March is National Nutrition Month

National Nutrition Month® is a nutrition education and information campaign created annually in March by the Academy of Nutrition and Dietetics. The campaign focuses on the importance of making informed food choices and developing sound eating and physical activity habits. In addition, National Nutrition Month® promotes the Academy and its members to the public and the media as the most valuable and credible source of timely, scientifically-based food and nutrition information.

http://www.eatright.org/

History

Initiated in March 1973 as a week-long event, “National Nutrition Week” became a month-long observance in 1980 in response to growing public interest in nutrition. Read more in the article, “National Nutrition Month: A Brief History.”

Themes of the New Millennium

With the first “National Nutrition Week” in 1973, it was embraced by members of the Academy of Nutrition and Dietetics as a way to deliver nutrition education messages to the public while promoting the profession of dietetics. In 1980, the week-long celebration expanded to become National Nutrition Month®. Over the years, the theme has reflected trends and culture of the time, but has always remained true to its original purpose: “To increase the public’s awareness of the importance of good nutrition and position Academy members as the authorities in nutrition.”

2000

Food and Fitness: Health for a Lifetime

2009

Eat Right!

2001

Food and Fitness: Build a Healthy Lifestyle

2010

Nutrition From the Ground Up

2002

Start Today for a Healthy Tomorrow

2011

Eat Right with Color

2003

Healthy Eating, Healthy You

2012

Get Your Plate in Shape

2004

Eat Smart — Stay Healthy

2013

Eat Right, Your Way, Every Day

2005

Get a Taste for Nutrition

2014

Enjoy the Taste of Eating Right

2006

Step Up to Nutrition and Health

2015

Bite Into A Healthy Lifestyle

2007

100% Fad Free

2016

Savor the Flavor of Eating Right

2008

Nutrition: It’s a Matter or Fact

Information provided by http://www.eatright.org/.

International Women’s Day

https://www.internationalwomensday.com/

“International Women’s Day celebrates the social, economic, cultural and political achievement of women. Yet progress has slowed in many places across the world, so global action is needed to accelerate gender parity. In 2016 leaders across the world pledged to take action as champions of gender parity – not only for International Women’s Day, but for every day. Groups and individuals also pledged their support.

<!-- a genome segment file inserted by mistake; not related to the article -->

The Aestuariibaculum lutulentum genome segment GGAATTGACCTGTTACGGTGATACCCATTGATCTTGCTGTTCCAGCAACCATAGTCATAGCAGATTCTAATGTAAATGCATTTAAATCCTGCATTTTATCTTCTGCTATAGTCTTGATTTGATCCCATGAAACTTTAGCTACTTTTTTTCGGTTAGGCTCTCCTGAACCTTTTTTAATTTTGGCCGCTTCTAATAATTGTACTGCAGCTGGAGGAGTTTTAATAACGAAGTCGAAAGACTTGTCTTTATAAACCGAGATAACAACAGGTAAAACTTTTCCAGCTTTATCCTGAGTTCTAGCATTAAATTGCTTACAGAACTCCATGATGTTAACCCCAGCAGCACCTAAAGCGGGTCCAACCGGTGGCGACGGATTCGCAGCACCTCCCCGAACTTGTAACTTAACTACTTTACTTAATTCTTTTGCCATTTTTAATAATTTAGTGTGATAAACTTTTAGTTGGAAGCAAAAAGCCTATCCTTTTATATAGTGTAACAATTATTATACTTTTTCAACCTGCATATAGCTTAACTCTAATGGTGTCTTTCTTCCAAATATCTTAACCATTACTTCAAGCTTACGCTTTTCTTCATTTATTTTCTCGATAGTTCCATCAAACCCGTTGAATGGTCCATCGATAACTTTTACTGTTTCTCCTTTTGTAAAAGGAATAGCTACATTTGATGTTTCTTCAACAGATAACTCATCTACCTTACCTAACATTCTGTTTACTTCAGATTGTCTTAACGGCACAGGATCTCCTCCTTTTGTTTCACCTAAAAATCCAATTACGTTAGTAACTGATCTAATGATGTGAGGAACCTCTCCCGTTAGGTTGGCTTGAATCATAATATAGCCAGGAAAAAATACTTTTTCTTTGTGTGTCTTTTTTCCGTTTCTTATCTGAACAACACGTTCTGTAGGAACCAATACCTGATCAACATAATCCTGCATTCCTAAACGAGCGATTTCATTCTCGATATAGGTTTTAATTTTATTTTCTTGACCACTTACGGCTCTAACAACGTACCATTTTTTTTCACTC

For International Women’s Day 2017, we’re asking you to #BeBoldForChange.
Call on the masses or call on yourself to help forge a better working world – a more gender inclusive world. Submit your #BeBoldForChange action via the IWD website.” – https://www.internationalwomensday.com/

The goal is to have everyone, of all backgrounds, both men and women to support this day to showcase the world moving towards a positive direction that ensures equality among all women and men. To name a new things that needs change are equality in wages, education, healthcare, and other opportunities that are limited to women. It may not be the biggest concern in the US, but in other parts of the world these things aren’t available to young girls and women. In support of International Women’s Day, let’s highlight some historical female leaders from all around the world.

Lee Tai-Young was the first official female judge and lawyer in Korea.

Miriam Makeba was a South African leader, singer, actress, and civil rights activist.

Rukmini Devi Arundale was a choreographer, animal activist, dancer, and pioneer of traditional dancing.

Images belong to rightful owner.

American Heart Month

http://news.heart.org/

“Heart disease is the leading cause of death for men and women in the United States. Every year, 1 in 4 deaths are caused by heart disease.

The good news? Heart disease can often be prevented when people make healthy choices and manage their health conditions. Communities, health professionals, and families can work together to create opportunities for people to make healthier choices.

Make a difference in your community: Spread the word about strategies for preventing heart disease and encourage people to live heart healthy lives.” – https://healthfinder.gov/

What can you do to spread awareness?

  • Share about American Heart Month on your social media platforms, with friends, and families
  • Take action: Be the cure! External Links Disclaimer Logo Join the American Heart Association’s national movement in support of healthier communities and healthier lives.” – https://healthfinder.gov/